The Commission proposed that Rule 6.1, Pro Bono Service, of the Hawaii Rules of Professional Conduct (“HRPC”) and its commentary be amended as follows:
Rule 6.1 Pro Bono Service
A lawyer should aspire to provide at least 50 hours of pro bono services per year. In fulfilling this responsibility, the lawyer should:
(a) provide at least 25 hours of legal services without fee or
expectation of fee to:
(1) persons of limited means; or
(2) charitable, religious, civic, community, governmental and educational organizations in matters which are designed primarily to address the needs of persons of limited means;
* * * *
Paragraphs (a)(1) and (2) recognize the critical need for legal services that exists among persons of limited means by providing that at least 25 hours of the legal services rendered annually to the disadvantaged be furnished without fee or expectation of fee. Legal services under these paragraphs consist of a full range of activities, including individual and class representation, the provision of legal advice or information under nonprofit or court-annexed programs such as court self help centers and access to justice rooms which are designed primarily to serve persons of limited means, legislative lobbying, administrative rule making, and the provision of free training or mentoring to those who represent persons of limited means. The variety of these activities should facilitate participation by government attorneys, even when restrictions exist on their engaging in the outside practice of law.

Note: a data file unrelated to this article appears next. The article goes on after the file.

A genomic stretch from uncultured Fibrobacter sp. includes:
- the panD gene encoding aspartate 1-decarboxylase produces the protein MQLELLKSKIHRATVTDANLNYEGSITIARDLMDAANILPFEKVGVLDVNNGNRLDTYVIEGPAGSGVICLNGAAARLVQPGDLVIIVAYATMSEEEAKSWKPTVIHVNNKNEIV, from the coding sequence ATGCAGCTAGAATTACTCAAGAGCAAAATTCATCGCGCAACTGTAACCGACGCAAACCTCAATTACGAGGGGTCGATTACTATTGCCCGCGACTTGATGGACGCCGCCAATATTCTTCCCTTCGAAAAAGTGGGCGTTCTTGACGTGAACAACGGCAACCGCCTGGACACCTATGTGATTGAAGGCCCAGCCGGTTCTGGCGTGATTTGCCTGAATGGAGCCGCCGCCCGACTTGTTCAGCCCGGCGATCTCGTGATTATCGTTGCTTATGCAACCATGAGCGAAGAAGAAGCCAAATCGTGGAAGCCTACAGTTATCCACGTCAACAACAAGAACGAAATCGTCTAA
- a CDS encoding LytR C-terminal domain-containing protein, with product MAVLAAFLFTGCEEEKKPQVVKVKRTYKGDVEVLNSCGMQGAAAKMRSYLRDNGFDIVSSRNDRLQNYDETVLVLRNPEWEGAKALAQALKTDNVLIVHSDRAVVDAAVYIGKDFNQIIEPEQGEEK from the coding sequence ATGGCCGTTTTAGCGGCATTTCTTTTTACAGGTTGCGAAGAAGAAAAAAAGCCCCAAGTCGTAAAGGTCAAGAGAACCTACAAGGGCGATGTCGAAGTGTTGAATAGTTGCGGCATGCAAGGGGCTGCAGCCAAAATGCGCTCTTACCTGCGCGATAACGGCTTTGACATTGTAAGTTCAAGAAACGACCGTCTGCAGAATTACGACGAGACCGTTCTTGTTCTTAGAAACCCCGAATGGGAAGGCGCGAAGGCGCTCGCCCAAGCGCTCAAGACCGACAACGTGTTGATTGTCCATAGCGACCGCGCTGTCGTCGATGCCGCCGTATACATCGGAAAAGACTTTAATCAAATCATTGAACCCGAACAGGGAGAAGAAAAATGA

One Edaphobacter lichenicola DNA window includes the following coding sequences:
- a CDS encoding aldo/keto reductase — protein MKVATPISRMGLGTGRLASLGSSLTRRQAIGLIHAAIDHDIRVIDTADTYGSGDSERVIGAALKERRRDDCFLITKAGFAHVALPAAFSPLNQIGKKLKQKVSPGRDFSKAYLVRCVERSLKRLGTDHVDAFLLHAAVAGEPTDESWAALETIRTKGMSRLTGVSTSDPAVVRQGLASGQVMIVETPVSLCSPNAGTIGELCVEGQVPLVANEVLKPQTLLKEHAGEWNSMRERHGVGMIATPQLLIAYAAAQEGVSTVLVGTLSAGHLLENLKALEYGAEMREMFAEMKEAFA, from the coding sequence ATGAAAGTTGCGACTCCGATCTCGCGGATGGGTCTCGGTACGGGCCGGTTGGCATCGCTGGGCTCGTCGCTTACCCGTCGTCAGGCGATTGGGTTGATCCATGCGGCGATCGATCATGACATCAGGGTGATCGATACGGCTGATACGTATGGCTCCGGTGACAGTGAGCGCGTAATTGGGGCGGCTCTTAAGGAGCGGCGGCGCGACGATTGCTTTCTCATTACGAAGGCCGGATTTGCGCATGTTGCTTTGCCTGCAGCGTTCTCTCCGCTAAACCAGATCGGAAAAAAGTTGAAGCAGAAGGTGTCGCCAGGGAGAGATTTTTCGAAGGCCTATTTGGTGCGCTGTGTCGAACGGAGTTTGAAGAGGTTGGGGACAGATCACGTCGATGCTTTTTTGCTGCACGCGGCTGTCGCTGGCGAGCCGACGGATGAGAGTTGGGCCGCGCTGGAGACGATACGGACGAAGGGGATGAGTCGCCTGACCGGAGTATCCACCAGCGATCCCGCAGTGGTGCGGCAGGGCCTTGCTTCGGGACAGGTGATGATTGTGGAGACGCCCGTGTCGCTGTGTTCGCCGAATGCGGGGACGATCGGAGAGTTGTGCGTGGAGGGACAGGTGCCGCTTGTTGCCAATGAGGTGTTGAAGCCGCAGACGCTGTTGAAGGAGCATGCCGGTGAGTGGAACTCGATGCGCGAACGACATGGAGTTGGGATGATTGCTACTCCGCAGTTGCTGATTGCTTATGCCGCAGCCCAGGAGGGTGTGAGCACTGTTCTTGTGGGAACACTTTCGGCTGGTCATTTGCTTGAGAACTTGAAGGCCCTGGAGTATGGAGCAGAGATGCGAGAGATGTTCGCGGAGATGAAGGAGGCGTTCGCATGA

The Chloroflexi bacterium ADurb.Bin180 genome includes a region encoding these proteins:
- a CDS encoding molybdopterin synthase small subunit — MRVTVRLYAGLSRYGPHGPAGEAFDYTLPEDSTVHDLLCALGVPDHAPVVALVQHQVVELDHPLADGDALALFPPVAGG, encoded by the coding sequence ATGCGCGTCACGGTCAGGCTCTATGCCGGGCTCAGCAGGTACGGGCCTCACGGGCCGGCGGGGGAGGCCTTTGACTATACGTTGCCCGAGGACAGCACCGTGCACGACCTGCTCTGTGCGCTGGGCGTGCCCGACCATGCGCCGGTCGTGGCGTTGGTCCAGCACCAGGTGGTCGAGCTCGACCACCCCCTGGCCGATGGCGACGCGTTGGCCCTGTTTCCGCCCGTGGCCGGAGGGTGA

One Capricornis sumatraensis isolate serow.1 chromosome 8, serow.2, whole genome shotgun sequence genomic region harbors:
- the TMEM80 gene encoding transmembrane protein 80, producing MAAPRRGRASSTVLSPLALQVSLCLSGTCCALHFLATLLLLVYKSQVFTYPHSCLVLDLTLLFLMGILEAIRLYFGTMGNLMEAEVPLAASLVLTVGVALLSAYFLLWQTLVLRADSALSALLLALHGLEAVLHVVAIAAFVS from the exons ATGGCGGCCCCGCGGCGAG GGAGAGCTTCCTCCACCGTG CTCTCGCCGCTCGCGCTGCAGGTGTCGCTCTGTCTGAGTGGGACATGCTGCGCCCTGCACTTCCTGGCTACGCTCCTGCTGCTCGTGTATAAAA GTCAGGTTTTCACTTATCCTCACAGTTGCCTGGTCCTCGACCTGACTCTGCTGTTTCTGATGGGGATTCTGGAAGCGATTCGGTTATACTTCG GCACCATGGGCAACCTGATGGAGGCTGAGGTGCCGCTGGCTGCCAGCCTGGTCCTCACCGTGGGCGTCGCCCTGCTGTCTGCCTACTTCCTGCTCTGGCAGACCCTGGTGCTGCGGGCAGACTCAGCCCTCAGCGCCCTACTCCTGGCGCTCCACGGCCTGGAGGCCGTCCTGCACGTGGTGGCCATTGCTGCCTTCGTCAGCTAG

These proposed amendments were adopted in the Hawaii Rules of Professional Conduct, effective January 1, 2014.
Rule 6.1, Pro Bono Service, of the Hawai`i Rules of Professional Conduct